I was all set to write a wrap-up of my month abroad before starting on another away rotation. I had a wonderful time, learned an incredible amount of information that I could never have obtained in the States, and got to spend a month exploring a wholly different culture. It was great. I was jazzed to write about it.
And then I flew home. Continue reading →
Disclaimer: I am especially salty tonight because I have trudged one small step closer to the inglorious age milestone of 30, and have little to show for it except two aborted jobs, knee pain, and a shitty Mazda with an outstanding recall for premature airbag deployment.
This month, I’m taking a hybrid course called Critical Illness, which as you might imagine focuses on the unique aspects of caring for the very sick or injured. We spend a week learning “skills” in our simulation center, followed by some combination of an ICU week and two weeks of case-based learning, similar to what we did first year. Continue reading →
I only have one month of research left! Thank god. I can’t wait to get back to clinical medicine.
Medical school is a fascinating place. It’s bound to be; you’re taking 100 or so of the highest-stress, maximum type A personalities that exist and forcing them to attend class, scrap for grades (sometimes), and cohabitate for four years. If we had time for lives and drama, it would make a fantastic reality TV show. Continue reading →
A little over two weeks ago I took Step 2. About two weeks from now I should receive my score. Neither of these two events particularly matter, considering Step 2 is largely a test that exists so that you can pay money to the testing service. Continue reading →
In case you haven’t figured it out by now, medical school is actually three different curricula in one.
There’s the Learn To Be A Doctor Curriculum, which is where you haphazardly learn to take care of people mostly by screwing up over and over again. This has almost zero connection to the rest of medical school, as the bulk of the Learn To Be A Doctor Curriculum is taught in residency. Not incidentally this is why medical students are often not allowed to Do Things, which as you’ll recall is practically the only thing I want to do. Things. Continue reading →
I feel like this.
I HAVE FINISHED STEP 1. I. HAVE FINISHED. STEP ONE.
(Did you read that in Tom Hanks’ voice? I did.) Continue reading →
When I started my embarrassingly long trek toward medical school three years ago, I studied for and took the MCAT. That exam was hands down the worst testing experience I’ve ever had – a six-hour MonsterTest covering basic science. I wrote about the studying process while cloistered in isolation in my Charlottesville apartment, where I didn’t see the sun for three or four days at a time. It was often hard to stay focused, which I covered.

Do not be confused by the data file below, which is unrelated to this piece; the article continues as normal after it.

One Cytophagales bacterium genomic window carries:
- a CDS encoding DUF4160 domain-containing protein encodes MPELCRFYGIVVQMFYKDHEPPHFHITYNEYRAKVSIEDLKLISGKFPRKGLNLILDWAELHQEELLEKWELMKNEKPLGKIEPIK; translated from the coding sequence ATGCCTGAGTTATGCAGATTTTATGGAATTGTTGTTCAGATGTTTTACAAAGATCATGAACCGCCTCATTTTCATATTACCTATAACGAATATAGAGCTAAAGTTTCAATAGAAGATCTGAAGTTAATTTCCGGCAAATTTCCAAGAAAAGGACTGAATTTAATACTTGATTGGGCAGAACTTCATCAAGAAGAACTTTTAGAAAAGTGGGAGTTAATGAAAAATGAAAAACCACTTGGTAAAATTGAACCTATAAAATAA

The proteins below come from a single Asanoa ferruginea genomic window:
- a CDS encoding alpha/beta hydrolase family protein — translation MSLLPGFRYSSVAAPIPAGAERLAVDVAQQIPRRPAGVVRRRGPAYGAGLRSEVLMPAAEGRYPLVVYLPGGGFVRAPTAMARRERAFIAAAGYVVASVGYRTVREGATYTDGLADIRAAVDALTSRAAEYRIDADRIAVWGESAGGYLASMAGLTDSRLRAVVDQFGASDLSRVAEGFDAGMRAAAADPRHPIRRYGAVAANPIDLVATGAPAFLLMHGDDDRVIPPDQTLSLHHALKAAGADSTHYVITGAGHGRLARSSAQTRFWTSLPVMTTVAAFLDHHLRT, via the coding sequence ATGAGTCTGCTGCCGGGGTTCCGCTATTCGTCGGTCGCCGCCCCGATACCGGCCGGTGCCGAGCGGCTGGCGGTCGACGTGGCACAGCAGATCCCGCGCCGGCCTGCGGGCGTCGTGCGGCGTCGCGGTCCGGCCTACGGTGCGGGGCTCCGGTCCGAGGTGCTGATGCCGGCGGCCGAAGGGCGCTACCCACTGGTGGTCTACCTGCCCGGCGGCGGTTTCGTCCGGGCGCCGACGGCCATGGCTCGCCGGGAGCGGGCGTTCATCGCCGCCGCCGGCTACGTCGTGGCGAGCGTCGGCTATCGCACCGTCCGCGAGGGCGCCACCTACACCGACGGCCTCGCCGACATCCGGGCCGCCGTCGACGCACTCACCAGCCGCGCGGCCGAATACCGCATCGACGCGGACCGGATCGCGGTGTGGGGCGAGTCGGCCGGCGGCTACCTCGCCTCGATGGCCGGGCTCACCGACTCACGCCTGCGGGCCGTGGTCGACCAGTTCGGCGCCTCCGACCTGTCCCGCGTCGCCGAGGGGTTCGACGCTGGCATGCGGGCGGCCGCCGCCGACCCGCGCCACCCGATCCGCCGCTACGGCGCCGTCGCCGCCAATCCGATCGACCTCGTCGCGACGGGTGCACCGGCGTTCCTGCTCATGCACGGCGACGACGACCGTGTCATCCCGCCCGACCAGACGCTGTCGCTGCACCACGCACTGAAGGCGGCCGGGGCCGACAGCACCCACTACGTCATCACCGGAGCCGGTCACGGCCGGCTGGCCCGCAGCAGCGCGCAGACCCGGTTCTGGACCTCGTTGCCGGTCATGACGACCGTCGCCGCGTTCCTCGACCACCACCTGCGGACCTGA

Periodically I would take a practice test, a soul-sucking exercise in self-flagellation that I, of course, also wrote about. Continue reading →
I haven’t written in a while because I’ve been in a hole these last couple weeks studying for Step 1, or “the boards” as it is colloquially known. Step 1 is the first of three licensing exams you have to take to become a doctor.
Which, of course, means that Step 1 has almost nothing to do with doctoring. It’s not that bad a test, actually, it’s just incredibly challenging to assess medical knowledge. Step 1, for instance, focuses on the basic science – the science underpinnings to how the body works and what goes wrong in disease. Future exams, like Step 2 and 3, focus on the bigger picture of diagnosis and treatment. Continue reading →
I am currently on my pediatrics rotation, which is a wonderful and fantastic world for a number of reasons:
- Everyone is nice, although this means by definition I cannot be a pediatrician;
- The patients get better;
- You get thrown up on all the time.
Continue reading →
A change from the usual today.
On Friday, the Washington Post published an interesting profile of a cardiologist in Arizona named Jack Wolfson. Dr. Wolfson has made a name for himself recently as a physician who encourages his patients to not vaccinate their children. Also, he goes on TV a lot now to talk anti-vaccine stuff, even as children in the southwestern United States have measles.
MEASLES! Continue reading →